Front Page Titles (by Subject) CHAPTER THIRTY–THREE. - Magna Carta: A Commentary on the Great Charter of King John, with an Historical Introduction
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CHAPTER THIRTY–THREE. - Misc (Magna Carta), Magna Carta: A Commentary on the Great Charter of King John, with an Historical Introduction 
Magna Carta: A Commentary on the Great Charter of King John, with an Historical Introduction, by William Sharp McKechnie (Glasgow: Maclehose, 1914).
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Omnes kydelli de cetero deponantur penitus de Tamisia, et de Medewaye, et per totam Angliam, nisi per costeram maris.
All kydells for the future shall be removed altogether from Thames and Medway, and throughout all England, except upon the sea shore.
The object of this provision is not open to doubt; it was intended to remove from rivers all obstacles likely to interfere with navigation. Its full importance can only be understood when the deplorable state of the roads is kept in view. The water–ways were the great avenues of commerce; when these were blocked, townsmen and traders suffered loss, while those who depended on them for necessaries, comforts, and luxuries, shared in the general inconvenience. Magna Carta mentions only one kind of impediments, namely, “kydells” (or fish–weirs), not because of the purpose to which these were put, but because they were the form of obstruction that called for repressive measures at the moment. This word seems to have been used by the framers of Magna Carta in a wide general sense, embracing all fixed contrivances or “engines” intended to catch fish, and likely by their bulk to interfere with the free passage of boats.1
It has been gratuitously assumed that the motive for prohibiting “kydells” must have been of a similar nature to the motive for constructing them; and that therefore the object of the present chapter was to prevent any monopoly in rights of fishing. Law courts and writers on jurisprudence for many centuries endorsed this mistaken view, and treated Magna Carta as an absolute prohibition of the creation of “several” (or exclusive) fisheries in tidal waters.1 Although this legal doctrine has been frequently and authoritatively enunciated, it rests on a misconception. The Great Charter sought to protect freedom of navigation, not freedom of fishing; and this is obvious from the last words of the chapter: kydells are to be removed from Thames and Medway and throughout all England “except upon the sea–shore.” It would have been a manifest absurdity to allow monopolies of taking fish in the open seas, while insisting on freedom to fish in rivers, the banks of which were private property. The sense is clear: no objection was taken to “kydells” so long as they did not interfere with navigation.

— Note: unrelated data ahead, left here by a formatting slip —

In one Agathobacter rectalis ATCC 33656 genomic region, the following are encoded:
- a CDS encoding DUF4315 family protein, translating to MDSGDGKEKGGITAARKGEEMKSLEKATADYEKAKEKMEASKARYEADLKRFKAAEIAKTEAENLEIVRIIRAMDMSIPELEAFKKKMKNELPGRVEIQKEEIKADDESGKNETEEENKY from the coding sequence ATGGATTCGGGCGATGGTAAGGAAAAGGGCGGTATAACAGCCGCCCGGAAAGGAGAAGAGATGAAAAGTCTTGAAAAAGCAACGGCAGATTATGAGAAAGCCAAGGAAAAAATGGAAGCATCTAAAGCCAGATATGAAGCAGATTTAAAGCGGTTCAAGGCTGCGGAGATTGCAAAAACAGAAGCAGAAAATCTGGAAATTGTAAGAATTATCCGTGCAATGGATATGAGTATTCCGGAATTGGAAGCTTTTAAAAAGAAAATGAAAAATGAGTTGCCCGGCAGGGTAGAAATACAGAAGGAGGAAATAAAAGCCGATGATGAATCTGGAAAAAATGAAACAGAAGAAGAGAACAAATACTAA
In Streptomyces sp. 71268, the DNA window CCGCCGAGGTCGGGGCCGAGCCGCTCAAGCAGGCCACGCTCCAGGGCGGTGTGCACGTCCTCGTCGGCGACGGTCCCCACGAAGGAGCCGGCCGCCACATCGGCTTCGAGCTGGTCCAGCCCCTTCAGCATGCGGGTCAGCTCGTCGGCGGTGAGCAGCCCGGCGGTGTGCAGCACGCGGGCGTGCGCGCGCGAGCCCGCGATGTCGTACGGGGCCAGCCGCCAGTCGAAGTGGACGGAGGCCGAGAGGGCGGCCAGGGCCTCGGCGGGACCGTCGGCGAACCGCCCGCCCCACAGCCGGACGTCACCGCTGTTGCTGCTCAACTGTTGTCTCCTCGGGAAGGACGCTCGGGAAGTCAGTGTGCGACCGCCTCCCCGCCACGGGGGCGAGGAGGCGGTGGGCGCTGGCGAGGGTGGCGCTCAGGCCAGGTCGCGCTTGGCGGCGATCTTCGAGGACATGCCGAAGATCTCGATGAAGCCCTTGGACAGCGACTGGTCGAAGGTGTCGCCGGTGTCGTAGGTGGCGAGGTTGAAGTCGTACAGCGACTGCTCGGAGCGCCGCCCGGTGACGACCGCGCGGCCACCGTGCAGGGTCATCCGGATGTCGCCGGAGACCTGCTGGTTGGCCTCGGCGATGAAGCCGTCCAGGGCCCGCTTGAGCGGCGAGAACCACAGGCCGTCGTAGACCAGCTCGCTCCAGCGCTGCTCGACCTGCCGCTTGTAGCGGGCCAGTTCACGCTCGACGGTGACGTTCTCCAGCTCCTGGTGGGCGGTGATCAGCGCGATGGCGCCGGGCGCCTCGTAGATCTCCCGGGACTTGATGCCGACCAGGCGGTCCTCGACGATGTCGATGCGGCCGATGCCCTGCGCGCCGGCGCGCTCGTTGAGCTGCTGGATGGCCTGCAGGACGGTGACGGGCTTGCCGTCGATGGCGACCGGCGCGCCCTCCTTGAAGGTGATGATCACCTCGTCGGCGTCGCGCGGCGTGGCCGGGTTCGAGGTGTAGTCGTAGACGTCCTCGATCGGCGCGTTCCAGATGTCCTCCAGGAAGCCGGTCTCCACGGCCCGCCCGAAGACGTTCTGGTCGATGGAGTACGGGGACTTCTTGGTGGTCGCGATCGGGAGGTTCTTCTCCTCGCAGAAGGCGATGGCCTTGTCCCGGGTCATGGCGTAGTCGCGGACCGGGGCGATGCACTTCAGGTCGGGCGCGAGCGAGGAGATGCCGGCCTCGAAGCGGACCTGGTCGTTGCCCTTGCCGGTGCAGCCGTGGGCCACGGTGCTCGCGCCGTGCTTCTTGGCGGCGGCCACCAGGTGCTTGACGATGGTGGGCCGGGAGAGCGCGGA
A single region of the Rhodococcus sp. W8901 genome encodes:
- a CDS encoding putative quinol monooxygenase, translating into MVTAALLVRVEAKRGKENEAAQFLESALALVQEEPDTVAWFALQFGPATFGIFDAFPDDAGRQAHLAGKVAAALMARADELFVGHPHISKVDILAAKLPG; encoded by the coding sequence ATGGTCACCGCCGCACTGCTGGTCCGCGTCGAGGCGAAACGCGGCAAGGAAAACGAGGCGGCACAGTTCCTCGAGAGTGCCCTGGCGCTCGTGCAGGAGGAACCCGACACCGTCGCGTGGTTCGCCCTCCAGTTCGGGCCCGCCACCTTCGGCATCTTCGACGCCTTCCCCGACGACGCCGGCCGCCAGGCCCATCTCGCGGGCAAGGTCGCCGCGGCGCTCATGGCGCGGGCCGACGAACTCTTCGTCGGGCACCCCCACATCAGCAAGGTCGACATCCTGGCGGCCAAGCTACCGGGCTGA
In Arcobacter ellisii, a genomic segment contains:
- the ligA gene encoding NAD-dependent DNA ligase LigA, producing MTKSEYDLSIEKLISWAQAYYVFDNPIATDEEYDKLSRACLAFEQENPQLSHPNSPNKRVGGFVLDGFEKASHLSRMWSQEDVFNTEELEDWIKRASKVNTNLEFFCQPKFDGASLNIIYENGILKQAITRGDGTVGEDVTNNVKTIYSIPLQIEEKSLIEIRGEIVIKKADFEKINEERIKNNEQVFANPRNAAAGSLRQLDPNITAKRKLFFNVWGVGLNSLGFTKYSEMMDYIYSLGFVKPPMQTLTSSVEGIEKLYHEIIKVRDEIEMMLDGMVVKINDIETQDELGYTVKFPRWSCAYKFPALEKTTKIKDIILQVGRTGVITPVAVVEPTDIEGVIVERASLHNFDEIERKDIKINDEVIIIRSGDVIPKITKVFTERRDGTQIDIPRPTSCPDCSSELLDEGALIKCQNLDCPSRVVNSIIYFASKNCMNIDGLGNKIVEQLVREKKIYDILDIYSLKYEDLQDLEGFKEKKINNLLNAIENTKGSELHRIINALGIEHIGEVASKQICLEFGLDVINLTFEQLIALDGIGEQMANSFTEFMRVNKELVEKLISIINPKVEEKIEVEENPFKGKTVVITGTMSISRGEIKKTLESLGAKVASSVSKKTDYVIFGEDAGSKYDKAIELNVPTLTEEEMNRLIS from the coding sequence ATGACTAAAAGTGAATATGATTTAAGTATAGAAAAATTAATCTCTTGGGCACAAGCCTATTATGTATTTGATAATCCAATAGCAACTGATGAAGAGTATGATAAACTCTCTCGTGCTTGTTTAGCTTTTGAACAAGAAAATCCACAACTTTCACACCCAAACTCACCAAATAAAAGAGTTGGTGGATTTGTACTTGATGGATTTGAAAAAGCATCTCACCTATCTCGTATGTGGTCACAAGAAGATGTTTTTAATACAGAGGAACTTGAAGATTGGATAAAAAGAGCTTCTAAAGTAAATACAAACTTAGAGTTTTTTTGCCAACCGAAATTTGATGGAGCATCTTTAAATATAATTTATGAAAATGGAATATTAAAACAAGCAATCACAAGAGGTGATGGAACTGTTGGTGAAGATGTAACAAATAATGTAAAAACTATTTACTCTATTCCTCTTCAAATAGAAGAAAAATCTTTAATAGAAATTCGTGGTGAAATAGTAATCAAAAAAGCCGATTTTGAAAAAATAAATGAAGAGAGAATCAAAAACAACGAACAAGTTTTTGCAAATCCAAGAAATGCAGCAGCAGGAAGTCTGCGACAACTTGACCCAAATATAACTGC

The erroneous view, however, had much to excuse it, and acquired plausibility from the circumstance that the destruction of obstacles to the free passage of boats incidentally secured also free passage for salmon and other migratory fish; and that later statutes, when legislative motives had become more complicated, were sometimes passed with both of these objects in view. The change is well illustrated by a comparison of the words of two statutes of 1350 and of 1472 respectively. The first of these repeats the substance of this chapter, and thus explains its object:—“Whereas the common passage of boats and ships in the great rivers of England be oftentimes annoyed by the inhancing of gorces, mills, weirs, stanks, stakes, and kydells.”2 Here there is no allusion to fish or rights of fishing. The later Act, while confirming, under penalties, previous statutes for the suppression of weirs, not only states its own intention as twofold, namely, to protect navigation of rivers, and “also in safeguard of all the fry of fish spawned within the same,” but retrospectively and unwarrantably attributes a like double motive to Magna Carta.1